Traban stood and laughed, unbelieving. “But…? Don’t you understand? I’ll give you whatever you need. A fresh start. Whatever you want.”

“You think you can fix things just by tearing up a piece of paper?”


“Then maybe you’re just as wicked as I am.”

His face went cold and suddenly frightened and Gregor, looking on, made a sudden decision. A dangerous one. Perhaps it was time to stop trying so hard to save this man. Perhaps he had been too soft. Too gentle. If a king could not stare hard truths in the face then maybe he was not fit to be king.

“She’s right, your Majesty.” Gregor stepped forward, eyeing his charge warily, waiting to see what would come of the wildness that grew by the minute in Traban’s eyes. “You can tear up her condemnation, but what does that make you?”


“No. It makes you unjust. It makes you a curse to the families of those she has killed. A curse to the victims. A curse to the corpses whose bones are being cleaned at the stake right now.”

“But I set her free,” Traban said, and his eyes were glistening suddenly. 

“She doesn’t deserve to be. Blood cries out for blood.”

“But can’t they…? Someone has to be able to clear her name. Somehow.”

“Then you cause a dozen evils in your attempt to erase one.”

“But then there is no hope for her.”

“For her, majesty?”

Traban looked at him squarely now. Desperately. 

There was a cry outside and scratching – mad scratching and thumping at the door. 

“Is there no hope then?” Traban asked. “Does justice win?”

“Justice must win. Even for a king. Or everything beneath him crumbles.”

There was a sudden smell of smoke in the room. Of burning, oily wood and the noise outside was growing. The windows suddenly shaded and there was a fluttering against the bars, thin, clawed arms reaching in towards them. Jaws opening and shutting against the iron and then more calls outside from men swarming down towards the bunker to drive them off.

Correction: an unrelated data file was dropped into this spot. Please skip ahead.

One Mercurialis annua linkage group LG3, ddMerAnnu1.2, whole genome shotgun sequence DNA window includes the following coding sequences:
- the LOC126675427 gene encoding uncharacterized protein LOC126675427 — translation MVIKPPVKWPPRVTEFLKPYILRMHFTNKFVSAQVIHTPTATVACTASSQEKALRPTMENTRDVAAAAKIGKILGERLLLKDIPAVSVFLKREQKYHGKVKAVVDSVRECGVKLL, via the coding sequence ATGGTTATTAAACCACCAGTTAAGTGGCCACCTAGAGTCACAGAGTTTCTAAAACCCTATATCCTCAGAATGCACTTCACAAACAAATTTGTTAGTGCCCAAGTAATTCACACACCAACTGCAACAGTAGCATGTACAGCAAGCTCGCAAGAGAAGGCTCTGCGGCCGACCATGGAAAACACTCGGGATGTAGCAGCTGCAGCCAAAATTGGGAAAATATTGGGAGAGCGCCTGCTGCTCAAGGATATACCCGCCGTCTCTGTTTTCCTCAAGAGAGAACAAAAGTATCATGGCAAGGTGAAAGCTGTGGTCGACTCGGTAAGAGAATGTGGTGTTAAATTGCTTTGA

But not in time. The door cracked and splintered and there was the slightest opening for one and then two and four and six and a steady stream of benea to squeeze through, snapping and snarling and Gregor realized suddenly that he didn’t have a weapon and neither did the woman. Only Traban, but he had grown still, and then Gregor flung himself on the king and wondered what it was like to be eaten.

* * *

Many of the posts were gone, smoldered now to stumps and giving off far less smoke than the scorched woods which towered over them. Far less than the bunker from which smoldering bodies were being dragged. Benea after benea after benea, some killed by arrows shot inward through the window bars, some by swords and lances from behind and some still gnawing – dead – to quench the only appetite they knew.

Then what little was left of the woman. And of Gregor, long-time councilor to the Raven Kings. 

Only the king himself – burnt and bruised and bleeding – somehow emerged free. 


5 thoughts on “Lines, Part Two

  1. What? What? That was not the ending I was expecting!! Is there a part two?? It made me think of the Wingfeather books!

    1. I’ll explain more next week, but basically I was dealing with the suggestion that “love is stronger than justice” or “love wins.” Which is not true. God did not sacrifice justice to love; he satisfied BOTH.

  2. Maybe I don’t like fantasy because I don’t get it. I’m glad I read your reply to Kathy because it does make some sense. I think I need to read it again… 🙂